Outspoken voices needed on the airwaves

PUBLISHED : Tuesday, 04 May, 2004, 12:00am
UPDATED : Tuesday, 04 May, 2004, 12:00am

Albert Cheng King-hon is a thorn in the side of the political establishment - and likes it that way. Coming back from a two-month sabbatical in August, he immediately criticised as many government officials as he could.

He singled out Hong Kong Football Association president Timothy Fok Tsun-ting for paying Real Madrid too much to play an exhibition match in Hong Kong. He said housing officials were not doing enough to support the property market and called on Chief Executive Tung Chee-hwa and all his ministers to resign. 'I don't want the public to think I have lost my spark,' Cheng said at the time.

He admits to being impolite and none-too-respectful at times, but that seems to add to his popularity. This reputation for outspokenness has given Cheng the means to summon top officials to answer questions on his show and compels ordinary people to call in to express themselves. This notoriety, however, has also endangered his safety and left him open to criticism. Regrettably, the latter seems to be among the reasons Cheng has chosen once again to take a long break from broadcasting.

The decision comes at a time when several high-profile broadcasters are coming under pressure for expressing their views, and soon after harbour activist Winston Chu Ka-sun revealed threats to his family's safety linked to his opposition to reclamation plans. Cheng, who also writes a column for this paper, has received threats against his life in recent months, while fellow radio host Wong Yuk-man has been the victim of physical assault. The atmosphere of intolerance betrayed by such news is sad, especially in a city where freedom of speech is considered a fundamental right.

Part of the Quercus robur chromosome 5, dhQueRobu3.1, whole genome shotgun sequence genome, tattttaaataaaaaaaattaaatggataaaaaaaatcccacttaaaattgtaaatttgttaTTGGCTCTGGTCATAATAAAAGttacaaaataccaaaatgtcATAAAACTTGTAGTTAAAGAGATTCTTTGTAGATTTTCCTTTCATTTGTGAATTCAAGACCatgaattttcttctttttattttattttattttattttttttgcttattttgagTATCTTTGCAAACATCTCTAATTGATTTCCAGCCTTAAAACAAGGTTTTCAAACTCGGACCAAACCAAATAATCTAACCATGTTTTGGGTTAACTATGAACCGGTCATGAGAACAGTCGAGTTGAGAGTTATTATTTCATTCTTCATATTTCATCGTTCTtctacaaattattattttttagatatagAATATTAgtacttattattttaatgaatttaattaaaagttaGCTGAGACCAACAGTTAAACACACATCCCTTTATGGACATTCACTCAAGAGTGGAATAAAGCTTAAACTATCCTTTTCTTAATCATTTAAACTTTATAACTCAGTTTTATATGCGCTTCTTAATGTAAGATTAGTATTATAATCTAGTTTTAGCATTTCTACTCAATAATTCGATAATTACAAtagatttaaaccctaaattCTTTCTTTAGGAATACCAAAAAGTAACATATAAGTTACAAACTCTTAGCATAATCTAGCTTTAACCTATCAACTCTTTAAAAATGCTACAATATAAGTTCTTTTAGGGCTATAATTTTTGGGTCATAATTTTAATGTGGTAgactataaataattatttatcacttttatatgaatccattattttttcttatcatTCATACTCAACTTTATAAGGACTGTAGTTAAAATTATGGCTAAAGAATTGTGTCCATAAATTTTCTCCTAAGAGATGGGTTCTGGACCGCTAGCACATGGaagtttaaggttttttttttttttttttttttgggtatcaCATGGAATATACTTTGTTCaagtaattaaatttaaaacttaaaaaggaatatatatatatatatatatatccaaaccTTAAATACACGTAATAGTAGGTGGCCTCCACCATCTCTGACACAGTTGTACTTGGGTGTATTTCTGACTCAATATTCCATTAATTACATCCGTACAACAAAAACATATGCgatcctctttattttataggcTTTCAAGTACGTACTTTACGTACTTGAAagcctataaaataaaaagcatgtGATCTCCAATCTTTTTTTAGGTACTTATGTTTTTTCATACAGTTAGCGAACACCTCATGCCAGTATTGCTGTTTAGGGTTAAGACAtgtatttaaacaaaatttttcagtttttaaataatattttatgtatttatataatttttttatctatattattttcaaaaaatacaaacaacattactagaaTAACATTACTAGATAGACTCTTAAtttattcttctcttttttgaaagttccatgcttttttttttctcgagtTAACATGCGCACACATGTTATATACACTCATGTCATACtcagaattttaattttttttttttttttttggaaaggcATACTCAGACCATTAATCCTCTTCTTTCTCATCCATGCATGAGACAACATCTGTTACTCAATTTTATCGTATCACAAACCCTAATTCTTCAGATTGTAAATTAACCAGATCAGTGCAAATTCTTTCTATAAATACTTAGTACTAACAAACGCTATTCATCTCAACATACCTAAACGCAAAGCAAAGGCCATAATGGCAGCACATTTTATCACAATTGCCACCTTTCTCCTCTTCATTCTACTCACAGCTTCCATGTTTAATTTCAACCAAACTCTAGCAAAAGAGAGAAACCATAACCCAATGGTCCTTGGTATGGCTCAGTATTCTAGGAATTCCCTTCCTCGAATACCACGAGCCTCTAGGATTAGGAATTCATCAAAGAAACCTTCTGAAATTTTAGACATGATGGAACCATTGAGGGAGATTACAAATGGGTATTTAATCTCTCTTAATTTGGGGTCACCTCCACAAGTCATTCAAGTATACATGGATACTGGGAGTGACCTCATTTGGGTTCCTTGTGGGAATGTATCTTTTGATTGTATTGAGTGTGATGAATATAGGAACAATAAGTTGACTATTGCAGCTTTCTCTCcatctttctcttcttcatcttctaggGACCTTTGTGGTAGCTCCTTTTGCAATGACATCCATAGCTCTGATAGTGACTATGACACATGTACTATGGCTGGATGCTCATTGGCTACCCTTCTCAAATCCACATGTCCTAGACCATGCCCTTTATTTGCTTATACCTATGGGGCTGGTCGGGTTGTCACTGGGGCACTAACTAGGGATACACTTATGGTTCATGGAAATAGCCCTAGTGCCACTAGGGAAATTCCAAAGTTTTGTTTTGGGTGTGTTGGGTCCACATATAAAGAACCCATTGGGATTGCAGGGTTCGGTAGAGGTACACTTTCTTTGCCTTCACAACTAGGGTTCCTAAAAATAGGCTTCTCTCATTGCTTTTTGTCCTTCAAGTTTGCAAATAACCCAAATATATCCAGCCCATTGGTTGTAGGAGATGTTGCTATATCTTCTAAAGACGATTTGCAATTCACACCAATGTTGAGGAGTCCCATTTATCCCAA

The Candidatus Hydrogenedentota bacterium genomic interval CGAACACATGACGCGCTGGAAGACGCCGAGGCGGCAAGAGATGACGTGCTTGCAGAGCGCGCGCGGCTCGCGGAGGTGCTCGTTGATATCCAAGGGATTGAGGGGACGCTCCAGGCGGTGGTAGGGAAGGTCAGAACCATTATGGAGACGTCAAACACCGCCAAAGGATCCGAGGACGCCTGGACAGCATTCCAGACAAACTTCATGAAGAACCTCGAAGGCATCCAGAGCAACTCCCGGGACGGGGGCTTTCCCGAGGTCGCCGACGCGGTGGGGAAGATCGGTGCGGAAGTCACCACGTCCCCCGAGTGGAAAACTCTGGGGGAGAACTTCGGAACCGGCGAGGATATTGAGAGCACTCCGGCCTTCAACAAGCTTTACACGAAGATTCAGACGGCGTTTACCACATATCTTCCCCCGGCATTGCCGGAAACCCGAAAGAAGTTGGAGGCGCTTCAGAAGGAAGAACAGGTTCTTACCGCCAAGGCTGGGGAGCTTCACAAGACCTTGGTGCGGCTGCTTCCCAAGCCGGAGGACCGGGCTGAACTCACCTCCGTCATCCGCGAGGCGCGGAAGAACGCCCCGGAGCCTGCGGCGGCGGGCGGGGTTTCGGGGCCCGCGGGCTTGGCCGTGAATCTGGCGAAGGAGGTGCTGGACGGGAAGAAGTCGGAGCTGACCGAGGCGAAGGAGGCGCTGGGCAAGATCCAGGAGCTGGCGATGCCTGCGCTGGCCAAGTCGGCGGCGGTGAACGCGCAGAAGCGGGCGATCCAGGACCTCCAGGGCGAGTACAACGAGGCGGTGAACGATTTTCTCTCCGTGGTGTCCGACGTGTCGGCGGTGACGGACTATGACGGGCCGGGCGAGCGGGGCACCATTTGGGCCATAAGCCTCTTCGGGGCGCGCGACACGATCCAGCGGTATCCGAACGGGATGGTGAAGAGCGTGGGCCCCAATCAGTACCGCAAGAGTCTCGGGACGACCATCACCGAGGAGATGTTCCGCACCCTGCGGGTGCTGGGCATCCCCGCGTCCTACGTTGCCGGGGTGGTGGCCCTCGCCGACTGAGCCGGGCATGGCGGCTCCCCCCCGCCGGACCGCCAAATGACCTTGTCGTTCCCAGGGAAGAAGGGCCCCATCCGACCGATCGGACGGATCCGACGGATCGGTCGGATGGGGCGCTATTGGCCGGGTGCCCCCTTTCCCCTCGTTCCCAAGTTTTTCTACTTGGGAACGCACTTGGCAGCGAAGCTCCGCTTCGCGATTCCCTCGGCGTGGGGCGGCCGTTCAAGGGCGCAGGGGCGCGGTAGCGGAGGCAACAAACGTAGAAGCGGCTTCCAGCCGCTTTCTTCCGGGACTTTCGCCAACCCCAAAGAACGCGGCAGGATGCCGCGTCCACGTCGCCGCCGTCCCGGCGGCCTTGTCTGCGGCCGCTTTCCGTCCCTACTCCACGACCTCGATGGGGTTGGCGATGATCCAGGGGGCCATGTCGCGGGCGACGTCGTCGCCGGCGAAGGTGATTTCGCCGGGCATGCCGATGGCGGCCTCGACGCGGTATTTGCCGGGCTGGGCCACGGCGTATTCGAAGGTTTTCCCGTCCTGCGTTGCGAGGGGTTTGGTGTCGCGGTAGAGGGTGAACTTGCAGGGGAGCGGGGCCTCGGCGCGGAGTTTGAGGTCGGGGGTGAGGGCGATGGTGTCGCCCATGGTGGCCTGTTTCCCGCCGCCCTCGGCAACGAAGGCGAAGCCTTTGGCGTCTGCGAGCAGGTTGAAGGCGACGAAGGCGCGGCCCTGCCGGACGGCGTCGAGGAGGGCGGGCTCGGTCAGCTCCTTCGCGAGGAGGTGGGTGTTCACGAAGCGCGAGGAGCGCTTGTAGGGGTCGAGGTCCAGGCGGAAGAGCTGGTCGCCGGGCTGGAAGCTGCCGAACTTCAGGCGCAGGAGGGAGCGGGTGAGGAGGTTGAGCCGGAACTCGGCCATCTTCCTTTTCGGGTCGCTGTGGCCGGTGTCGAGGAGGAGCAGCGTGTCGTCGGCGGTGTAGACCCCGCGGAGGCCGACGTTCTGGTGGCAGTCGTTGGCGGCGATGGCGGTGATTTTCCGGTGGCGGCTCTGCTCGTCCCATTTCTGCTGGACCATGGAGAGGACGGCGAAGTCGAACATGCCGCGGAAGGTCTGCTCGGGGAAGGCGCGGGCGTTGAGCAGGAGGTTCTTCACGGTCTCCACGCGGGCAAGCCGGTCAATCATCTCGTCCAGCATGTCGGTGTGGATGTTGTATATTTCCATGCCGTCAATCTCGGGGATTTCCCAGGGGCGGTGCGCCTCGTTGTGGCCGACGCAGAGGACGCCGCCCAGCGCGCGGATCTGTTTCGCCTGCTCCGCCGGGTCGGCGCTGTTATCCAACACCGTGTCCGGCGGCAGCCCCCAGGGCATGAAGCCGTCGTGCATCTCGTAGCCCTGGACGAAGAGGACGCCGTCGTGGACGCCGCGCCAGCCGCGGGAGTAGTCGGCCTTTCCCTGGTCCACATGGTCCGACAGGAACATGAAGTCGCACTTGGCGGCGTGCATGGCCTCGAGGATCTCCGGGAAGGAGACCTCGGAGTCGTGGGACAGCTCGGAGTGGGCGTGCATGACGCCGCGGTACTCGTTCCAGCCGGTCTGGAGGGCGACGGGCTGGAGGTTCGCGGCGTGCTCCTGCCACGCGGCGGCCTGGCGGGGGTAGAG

Cheng's Commercial Radio show, Teacup in a Storm, will still be aired as usual, with Allen Lee Peng-fei filling in. It can only be hoped that the show remains what it has always been, a public forum that allows frank discussion on the issues of the day. Making sure it continues to serve this purpose would be one way to allay Cheng's fears about gradually diminishing space for debate in the city.

It should be noted that Cheng's leave from June to August last year happened during two of the most eventful months in the city's political scene. When he had an issue he wanted to discuss during this period, Cheng had to appear as a guest on his own programme.

It could be argued that in the months ahead, as Hong Kong discusses the details of political reform and prepares for hotly contested Legislative Council elections in the autumn, the public needs a gadfly like him as much now as it ever did. Perhaps if developments are sufficiently interesting in the coming months, Cheng will cut short his leave and return to the air ahead of schedule. His concerns about political pressures are not to be discounted, but the way to counter them is through more open debate, not less.